WWII Presentations

You will present, based primarily on your paper, on your chosen topic area pertaining to letter writing during our World War II segments. This can be on any aspect in which something piqued your interest or generated questions.

Learning Outcomes

  • Demonstrate ability to translate written work into oral presentation
  • Participate in transcription and metadata activities and understand how these practices are beneficial for analyzing letters. 
  • Demonstrate the ability to gauge an audience’s needs and interests
  • Demonstrate the ability to discern the most important elements of a written project and summarize them in a brief presentation
  • Demonstrate ability to organize, practice, and deliver a professional oral presentation


  • See each week’s readings and resources
  • Library Guide


Fellow FYS183 Classmates

Length of Presentation

Presentation must be between 8-10 minutes. Points will be deducted for presentations that are under 8 minutes as well as those that are over 10 minutes. The presentation must be on a cloud-based drive, such as Muhlenberg’s Google Workspace, that can be accessed on the class computer.


While this will be based on your written paper on the same topic, this will be a visual presentation. You will be working with primary resources, including letters, newspapers, and other resources. Your presentation should include background information, relevant related information, letters and correspondence, and your overall analysis in an oral presentation.

Presenting well involves writing in various formats. One aspect may be to write out your analysis of the letters. Another aspect may be in careful consideration of the online transcription source and metadata analysis. One aspect of the presentation is what material you will actually include in your presentation. The other aspect is what material you will be presenting orally. These will obviously overlap, but should not be the same throughout. 

You should include a brief biography and/or background information, including a historical, social, or cultural context that may be relevant to your presentation. Even if there is not a lot of additional information, part of your presentation can address working with primary documents and the challenges of research.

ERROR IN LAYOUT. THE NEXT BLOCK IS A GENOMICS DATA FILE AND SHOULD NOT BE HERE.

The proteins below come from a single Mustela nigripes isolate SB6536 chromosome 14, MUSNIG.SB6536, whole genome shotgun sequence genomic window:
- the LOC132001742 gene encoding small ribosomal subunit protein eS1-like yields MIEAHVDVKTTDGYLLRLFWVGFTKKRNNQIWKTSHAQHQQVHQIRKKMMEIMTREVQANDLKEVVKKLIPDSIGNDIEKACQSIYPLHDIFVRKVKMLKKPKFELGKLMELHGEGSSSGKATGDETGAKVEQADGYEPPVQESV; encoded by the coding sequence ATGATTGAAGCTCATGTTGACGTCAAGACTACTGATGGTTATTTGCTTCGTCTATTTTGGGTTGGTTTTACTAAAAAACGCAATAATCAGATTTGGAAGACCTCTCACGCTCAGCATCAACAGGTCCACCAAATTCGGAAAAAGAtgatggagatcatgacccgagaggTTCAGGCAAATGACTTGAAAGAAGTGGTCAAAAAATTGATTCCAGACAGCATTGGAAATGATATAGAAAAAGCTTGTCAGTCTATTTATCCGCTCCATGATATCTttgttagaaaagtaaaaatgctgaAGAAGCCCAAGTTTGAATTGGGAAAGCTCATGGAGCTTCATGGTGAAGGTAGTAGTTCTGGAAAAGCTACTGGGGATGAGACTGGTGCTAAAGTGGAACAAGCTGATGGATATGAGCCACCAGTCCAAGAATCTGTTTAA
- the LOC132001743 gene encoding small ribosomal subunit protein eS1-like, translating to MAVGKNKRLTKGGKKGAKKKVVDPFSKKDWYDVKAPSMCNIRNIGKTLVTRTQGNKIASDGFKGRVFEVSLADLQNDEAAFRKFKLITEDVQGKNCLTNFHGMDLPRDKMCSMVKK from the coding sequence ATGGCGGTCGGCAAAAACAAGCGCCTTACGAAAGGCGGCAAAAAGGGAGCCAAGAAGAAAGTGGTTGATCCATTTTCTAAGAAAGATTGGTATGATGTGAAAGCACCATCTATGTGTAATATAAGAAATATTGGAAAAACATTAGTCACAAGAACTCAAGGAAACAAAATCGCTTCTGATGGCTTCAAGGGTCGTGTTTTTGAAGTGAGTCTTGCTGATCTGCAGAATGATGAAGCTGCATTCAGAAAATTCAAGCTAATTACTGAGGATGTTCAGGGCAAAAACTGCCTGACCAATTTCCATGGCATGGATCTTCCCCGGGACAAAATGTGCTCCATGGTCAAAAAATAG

Your presentation should have a clear and concise central message, as well as supporting evidence. Examples of this include explanations, illustrations, quotations, and other kinds of information or analysis that support the principal ideas of the presentation.

The analysis you provide for your audience should represent the “how” and the “why” this central message/argument works or does not work. You may choose to analyze the rhetorical situation, the appeals, the warrants, and/or the style of the argument, the importance of letters to these individuals, the tone of the correspondence, etc. You do not have to address all of these points, but these can serve as things to include. You can engage your audience as well by having them read any letters, answer or ask questions, or do other activities. 

You are encouraged to use note cards to aid in your delivery, but you should not read your presentation. EXTRA CREDIT: You should also practice your presentation in the library using the one-button studio. Submit a link to your practice video before the start of class Tuesday.  

Your presentations should be well-organized and clear. Part of the grade for your presentation will include effective delivery, looking at such things as posture, hand gestures, eye contact, use of voice, etc.

Each student will also provide feedback on each presentation.

Due Date

Presentations will take place in class during week 7 (firm dates will come later depending on progress of class). A link to your presentation should be uploaded to Canvas before the start of class on Tuesday, October 10.